We continued south where the pavement quickly ended upon entering the Seweweekspoort valley. This rough and hilly road finally will bring you to the village of Vleiland. There are at least two places offering accommodation at the eastern side of Vleiland.
After passing Vleiland the roads steadily climbs for approx. 13 kms, after which it descents to the entrance of the Seweweekspoort gorge. This gravel road winds through this scenic and narrow gorge and exits on the R62 highway.
Calitzdorp is 25 kms away. You’ll have to climb a bit to the Huis Rivier pass followed by 10 kms of steep descent to the river itself. Climb out another 5 kms and the last 5 kms are a gentle downhill ride into Calitzdorp. All services.
Calitzdorp – Prince Albert / across the Swartberg Pass (90 km)
For the first 13 kms or so we took the R62 (quiet and with shoulder) in the direction of Oudtshoorn. Then turned north (left) towards the Buffelskloof and the Red Mountains. It’s a very nice and quiet gravel road winding though mountains and farmland. At the Kruisrivier junction (farm with accommodation) you can either turn left to return to Calitzdorp (road banned for heavy traffic and caravans) or turn right towards the Swartberg Pass and Cango Caves.
You’ll cycle along a extensive private reserve; where the reserve ends the pavement starts. Along this road, winding through farmland and with a view of the swartberg pass high above you, are two options to stay: the 33 degrees South B&B and the Swartberg Country Manor (both approx 5 kms from the junction with the Oudtshoorn – Swartberg Pass road).
From this junction the top of the pass is only 11 kms away, The first kms on the gravel are steep followed by a long section that follows some sort of plateau. At the signpost “Fonteintjie” the final climb starts. It’s only 3 kms to the top from here. Great views!! At the Prince Albert side of the pass the road descents through endless super hair pins. The final kms to Prince Albert are flat again on a excellent paved road.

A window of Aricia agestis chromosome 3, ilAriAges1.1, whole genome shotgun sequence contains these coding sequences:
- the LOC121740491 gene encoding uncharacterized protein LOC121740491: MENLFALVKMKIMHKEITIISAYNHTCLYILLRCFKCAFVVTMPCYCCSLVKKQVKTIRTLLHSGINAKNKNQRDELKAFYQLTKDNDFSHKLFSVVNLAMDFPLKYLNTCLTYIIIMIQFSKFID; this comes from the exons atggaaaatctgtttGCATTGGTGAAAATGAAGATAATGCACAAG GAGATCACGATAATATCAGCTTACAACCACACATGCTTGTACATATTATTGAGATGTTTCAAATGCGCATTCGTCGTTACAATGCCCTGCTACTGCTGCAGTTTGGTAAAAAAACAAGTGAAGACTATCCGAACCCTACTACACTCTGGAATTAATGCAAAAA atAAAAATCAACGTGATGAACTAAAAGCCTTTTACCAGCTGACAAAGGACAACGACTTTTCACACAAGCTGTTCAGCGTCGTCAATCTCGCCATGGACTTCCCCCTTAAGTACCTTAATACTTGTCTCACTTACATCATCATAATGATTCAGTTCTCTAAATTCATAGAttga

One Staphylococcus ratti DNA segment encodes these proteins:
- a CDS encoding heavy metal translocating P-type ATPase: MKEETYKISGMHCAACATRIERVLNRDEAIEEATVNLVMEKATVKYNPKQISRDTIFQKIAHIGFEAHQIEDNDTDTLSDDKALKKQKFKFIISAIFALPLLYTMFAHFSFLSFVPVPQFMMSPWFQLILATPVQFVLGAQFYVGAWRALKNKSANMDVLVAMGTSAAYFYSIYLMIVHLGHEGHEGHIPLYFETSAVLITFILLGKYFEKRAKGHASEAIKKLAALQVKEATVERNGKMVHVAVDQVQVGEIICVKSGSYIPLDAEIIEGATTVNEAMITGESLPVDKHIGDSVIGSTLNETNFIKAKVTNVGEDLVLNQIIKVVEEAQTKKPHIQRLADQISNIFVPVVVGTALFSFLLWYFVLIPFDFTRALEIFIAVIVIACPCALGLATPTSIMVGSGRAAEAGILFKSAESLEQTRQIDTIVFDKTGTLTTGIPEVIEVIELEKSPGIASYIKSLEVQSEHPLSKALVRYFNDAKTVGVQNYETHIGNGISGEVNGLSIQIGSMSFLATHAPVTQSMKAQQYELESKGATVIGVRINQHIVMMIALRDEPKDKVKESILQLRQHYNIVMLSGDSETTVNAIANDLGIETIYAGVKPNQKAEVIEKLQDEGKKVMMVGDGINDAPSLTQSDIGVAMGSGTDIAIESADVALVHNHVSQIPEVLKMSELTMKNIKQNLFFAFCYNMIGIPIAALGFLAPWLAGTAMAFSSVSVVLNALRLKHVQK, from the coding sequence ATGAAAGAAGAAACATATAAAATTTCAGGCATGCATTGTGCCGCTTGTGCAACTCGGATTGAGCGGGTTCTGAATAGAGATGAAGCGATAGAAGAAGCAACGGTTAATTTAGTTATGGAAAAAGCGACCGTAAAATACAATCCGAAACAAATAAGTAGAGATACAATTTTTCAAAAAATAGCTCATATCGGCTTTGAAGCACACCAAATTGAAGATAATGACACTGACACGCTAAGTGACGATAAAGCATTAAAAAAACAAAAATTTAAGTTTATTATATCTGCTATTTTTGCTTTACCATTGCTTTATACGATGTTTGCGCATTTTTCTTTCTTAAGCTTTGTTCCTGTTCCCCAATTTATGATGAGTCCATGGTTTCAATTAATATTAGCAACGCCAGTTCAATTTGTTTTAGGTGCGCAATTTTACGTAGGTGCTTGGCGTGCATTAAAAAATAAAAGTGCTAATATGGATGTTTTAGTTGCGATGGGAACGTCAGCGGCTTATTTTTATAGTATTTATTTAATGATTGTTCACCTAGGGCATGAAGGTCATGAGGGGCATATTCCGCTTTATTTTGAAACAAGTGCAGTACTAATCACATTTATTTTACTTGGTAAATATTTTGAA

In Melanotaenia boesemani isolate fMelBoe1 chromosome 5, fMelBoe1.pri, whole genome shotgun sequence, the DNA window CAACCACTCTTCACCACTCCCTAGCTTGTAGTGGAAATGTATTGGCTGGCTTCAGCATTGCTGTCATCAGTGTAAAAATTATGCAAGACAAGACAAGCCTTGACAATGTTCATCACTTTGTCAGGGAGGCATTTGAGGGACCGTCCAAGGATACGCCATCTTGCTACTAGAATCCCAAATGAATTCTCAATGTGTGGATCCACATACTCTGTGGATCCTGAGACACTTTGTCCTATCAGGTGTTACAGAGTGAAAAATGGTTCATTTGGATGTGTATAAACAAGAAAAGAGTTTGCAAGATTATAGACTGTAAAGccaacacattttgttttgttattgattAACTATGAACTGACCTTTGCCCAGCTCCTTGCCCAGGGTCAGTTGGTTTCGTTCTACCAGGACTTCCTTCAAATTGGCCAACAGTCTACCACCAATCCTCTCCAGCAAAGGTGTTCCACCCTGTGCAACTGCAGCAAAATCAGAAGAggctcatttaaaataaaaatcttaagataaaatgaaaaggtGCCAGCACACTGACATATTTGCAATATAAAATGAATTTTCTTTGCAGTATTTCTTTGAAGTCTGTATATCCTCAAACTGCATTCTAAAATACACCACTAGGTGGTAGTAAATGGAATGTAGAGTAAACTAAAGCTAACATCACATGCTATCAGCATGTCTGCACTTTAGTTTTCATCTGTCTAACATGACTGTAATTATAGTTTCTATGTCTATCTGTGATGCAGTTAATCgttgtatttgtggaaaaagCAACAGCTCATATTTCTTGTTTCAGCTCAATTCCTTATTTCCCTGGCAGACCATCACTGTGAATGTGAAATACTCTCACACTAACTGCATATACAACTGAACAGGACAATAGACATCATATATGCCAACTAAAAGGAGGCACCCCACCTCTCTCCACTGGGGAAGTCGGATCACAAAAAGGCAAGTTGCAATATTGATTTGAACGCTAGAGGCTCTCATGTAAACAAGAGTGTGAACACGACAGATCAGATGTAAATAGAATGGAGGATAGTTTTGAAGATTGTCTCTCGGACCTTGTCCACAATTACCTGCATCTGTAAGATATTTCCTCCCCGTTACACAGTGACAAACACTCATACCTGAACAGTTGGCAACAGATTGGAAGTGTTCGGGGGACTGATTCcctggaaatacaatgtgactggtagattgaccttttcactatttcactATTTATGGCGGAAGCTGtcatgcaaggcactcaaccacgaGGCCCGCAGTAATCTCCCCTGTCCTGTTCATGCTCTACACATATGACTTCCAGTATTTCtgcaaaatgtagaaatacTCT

Prince Albert – Beaufort West (150 km)
A very nice farm road leads east from Prince Albert towards the N12. Take the Pastoriestraat opposite the church in Prince Albert and keep on cycling. Almost no traffic here. This roads reaches the N12 approx. 8 kms south of the settlement of Seekoegat.
Seekoegat itself is another 2 kms from the main road. S. has not much to offer: a school, some farms, a small church and a deserted old hotel (built in 1902) where we slept one night. A local farmer invited us to sleep here.
After a good night sleep we continued another 80 kms north along the N12 to Beaufort West. Not much to do or see here. After 40 kms is the Skeurfontein farm shop (plaasstal in Afrikaans) and the Skeurfontein B&B. Further north is the 4-star Olive Grove Guestfarm.
When you see BW in the far distance take a right turn on a DR-numbered gravel road that leads direct to town and avoids a needless detour along the busy N1! BW is a busy town that even has traffic lights 😉
Beaufort West – Graaff-Reinet (205 km)
The road from Beaufort West to the first town (Aberdeen) is as flat as a pancake and goes straight east through endless featureless sheep country. There’s not much to see here. We had a monster tail wind blowing us all the 150 kms to Aberdeen. Otherwise we probably would have been camping on one of the sparse farms along this road.
The last 10 kms to Aberdeen are downhill and with this super tail wind we made around 50 kms per hour on this section! Aberdeen is a friendly little town with a shop, a guesthouse & pub and a few B&B ‘s.
The remaining 55 kms to Graaff Reinet are along main highway N9. The road is quiet and has a good shoulder to bike on. An alternative route on gravel from Aberdeen to Graaff Reinet is through Adendorp. 10 kms outside Aberdeen take the turn-off to Kendrew and follow local gravel roads to Adendorp 5 kms south of Graaff Reinet.
Graaff-Reinet – Willowmore (230 km)